Looking back at my biography of works I can see trends in practice type: The works commissioned by arts agencies that require a level of engagement beyond the gallery or theatre, or the International Performance Festivals that ask for new work responding to site or social situation. I am aware of how these commissioning contexts pre-determine the reach and type of ‘social engagement’ that my practice might have. It leads me to consider the types of audiences/ respondents/ social communities that me and my work might have communicated with, to, for, within.

I do not think I make applied performance. Neither is my work concerned with any overt social activism. And (despite many, rejected commission applications) I am not a public artist.

We had talked about a reticence that surrounds the recognizing of artists as a community of engagement in them/ ourselves, and how Socially Engaged Practice requires something more than artistic value(s).

But I am also remembering that for me, and the solo artists I have talked to, there is a sense of loneliness, isolation or under-valued-ness to our work. Surely then, the ‘added value’ of Socially Engaged Practice is one of creating community; valuing creative impetus; sharing dialogue? Does this need to be stated?

What are the ‘communities’ to which these social engagements apply? Or is Socially Engaged Practice endeavoring to create a community?  I consider the impact for my, and others artists involved in ‘community creating’ programmes such as Asiatopia or National Review of Live Art.

Solo performance art challenges the expectations of institutionalized performance-theatre/ gallery, by presenting the artist/ body/ subject in a non-commodity, non-capital environment of physical and theoretical removal from the normative. But is this social positioning in fact (paradoxically) a result of barriers to institutional or establishment financial or philosophical support? Is it expedient to (re)define ones practice as ‘socially engaged’?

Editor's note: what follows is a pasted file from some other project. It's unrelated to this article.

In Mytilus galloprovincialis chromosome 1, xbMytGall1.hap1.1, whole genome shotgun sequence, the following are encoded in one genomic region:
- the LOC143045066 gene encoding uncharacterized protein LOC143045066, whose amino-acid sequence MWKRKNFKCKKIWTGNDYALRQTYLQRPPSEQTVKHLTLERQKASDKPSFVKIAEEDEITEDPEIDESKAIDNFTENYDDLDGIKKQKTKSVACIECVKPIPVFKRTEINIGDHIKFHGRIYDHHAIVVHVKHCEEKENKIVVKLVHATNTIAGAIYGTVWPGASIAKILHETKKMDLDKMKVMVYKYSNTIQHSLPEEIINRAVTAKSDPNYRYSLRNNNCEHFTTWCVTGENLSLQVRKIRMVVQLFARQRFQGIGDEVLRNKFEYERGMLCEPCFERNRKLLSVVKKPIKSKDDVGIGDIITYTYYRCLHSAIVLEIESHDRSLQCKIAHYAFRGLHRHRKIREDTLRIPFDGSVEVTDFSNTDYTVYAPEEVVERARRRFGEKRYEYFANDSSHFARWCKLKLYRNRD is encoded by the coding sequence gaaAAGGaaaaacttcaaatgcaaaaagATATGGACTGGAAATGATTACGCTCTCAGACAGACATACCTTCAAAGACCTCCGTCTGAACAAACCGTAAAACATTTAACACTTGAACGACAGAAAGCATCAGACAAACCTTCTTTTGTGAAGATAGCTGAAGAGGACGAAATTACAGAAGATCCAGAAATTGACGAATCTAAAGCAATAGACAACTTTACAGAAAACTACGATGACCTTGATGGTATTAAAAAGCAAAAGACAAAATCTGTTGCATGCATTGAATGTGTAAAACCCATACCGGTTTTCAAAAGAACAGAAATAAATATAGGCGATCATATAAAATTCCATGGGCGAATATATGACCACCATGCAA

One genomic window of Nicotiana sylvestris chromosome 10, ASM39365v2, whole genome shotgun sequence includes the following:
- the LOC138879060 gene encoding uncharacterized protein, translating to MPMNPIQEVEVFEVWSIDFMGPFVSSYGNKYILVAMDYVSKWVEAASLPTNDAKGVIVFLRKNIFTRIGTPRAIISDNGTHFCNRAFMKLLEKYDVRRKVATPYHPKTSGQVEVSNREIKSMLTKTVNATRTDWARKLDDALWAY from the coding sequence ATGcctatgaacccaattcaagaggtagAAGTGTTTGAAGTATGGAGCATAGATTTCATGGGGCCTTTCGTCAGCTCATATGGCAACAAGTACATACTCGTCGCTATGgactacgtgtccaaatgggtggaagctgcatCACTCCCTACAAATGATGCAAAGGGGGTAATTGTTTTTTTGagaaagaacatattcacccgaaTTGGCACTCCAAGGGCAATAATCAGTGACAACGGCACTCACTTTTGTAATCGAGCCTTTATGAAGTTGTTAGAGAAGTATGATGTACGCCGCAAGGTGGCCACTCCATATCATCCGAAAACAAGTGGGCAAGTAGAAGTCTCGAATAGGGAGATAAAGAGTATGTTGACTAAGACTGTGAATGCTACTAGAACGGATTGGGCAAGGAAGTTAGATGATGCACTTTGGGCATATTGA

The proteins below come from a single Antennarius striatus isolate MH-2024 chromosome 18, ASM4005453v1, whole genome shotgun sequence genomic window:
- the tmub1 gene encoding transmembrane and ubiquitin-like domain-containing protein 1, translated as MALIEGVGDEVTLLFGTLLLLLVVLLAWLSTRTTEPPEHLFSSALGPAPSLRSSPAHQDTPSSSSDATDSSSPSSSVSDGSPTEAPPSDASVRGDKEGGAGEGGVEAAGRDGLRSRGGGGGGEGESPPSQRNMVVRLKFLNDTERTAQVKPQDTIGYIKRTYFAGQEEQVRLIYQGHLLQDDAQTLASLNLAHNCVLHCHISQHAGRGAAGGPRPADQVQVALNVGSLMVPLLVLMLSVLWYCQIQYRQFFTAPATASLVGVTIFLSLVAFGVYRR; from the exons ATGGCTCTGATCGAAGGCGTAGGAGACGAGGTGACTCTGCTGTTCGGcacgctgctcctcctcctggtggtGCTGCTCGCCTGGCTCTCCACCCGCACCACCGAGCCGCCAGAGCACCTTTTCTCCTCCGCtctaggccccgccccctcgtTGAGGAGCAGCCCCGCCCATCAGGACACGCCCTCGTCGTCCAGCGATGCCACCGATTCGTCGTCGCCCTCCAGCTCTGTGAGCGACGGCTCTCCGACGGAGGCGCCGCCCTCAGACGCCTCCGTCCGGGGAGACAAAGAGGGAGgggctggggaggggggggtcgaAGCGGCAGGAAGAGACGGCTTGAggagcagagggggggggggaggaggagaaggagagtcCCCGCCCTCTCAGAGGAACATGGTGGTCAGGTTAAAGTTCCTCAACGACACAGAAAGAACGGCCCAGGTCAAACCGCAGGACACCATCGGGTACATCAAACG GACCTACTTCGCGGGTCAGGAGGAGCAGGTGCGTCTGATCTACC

I produce my work through dialogue. I look and see, talk and listen. I explore place, things, activities.  I collect words, objects, images. I exchange actions. Involvement with other people is automatic. I cannot imagine working in a social vacuum. There is no practice without a social context.

Image credit: Leo Burtin

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Written by Sarah Spanton

Leo Burtin’s Homemade: le Bistroquet  briefly described in a previous post took the form of a market stall, yet was not about an exchange of cash for tasty bistro cooking, but an exchange of one of your recipes for this tasty bistro cooking.

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For me, this project was about setting up an alternative mode of economic exchange – that subverts the foregrounding of the cash exchange as the only valuable exchange between people.

This work acknowledges that there other things that are of worth in life, in this case your cooking knowledge, and your desire to share your favourite recipe with others. People actively engaged in writing their favourite recipes down on cards in exchange for the food on offer. The recipes are to be collated into a cookery book in the near future.

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However, I didn’t manage to successfully make an exchange on the day, and effectively owe Leo a recipe, as I did eat some very nice pizza. Once I realised I had to provide a recipe, I felt under pressure. I actually like cooking, but tend to make things up as a I go along a lot of the time, so writing a recipe down felt like a challenge. Yet, I’d partaken of the food offered, and felt guilty when I sloped off to take part in the rest of Hazard.

So to publicly make reparations for this, here’s my recipe for rhubarb and blackberry crumble.

150g Wholewheat flour

50g Oats

50g Margarine/butter

100g Sugar

400g Cooked rhubarb (sweat around 4 sticks, in a covered dish in the oven for 20 mins or so, with 25g of sugar)

250g Un-cooked blackberries (cooked on a low heat with a 50g sugar)

Heat the oven to 180c

Grease an oven proof dish (the one I use is 8cm tall, 18cm across)

Cook blackberries, rinse through and add 50g of the sugar, heat in a pan with a lid, for 5 mins.

Add cooked rhubarb and blackberries to greased dish, mix gently.

Rub the wholewheat flour together with the margarine in a bowl, until you have fine crumbs. Add in the oats, and 25g sugar and carefully pour over the fruit in the bowl.

Cook in the oven for 20 minutes, until the top is brown, and the fruit bubbling a little.

Image credits: 1 Hazard, 2, 3 Sarah Spanton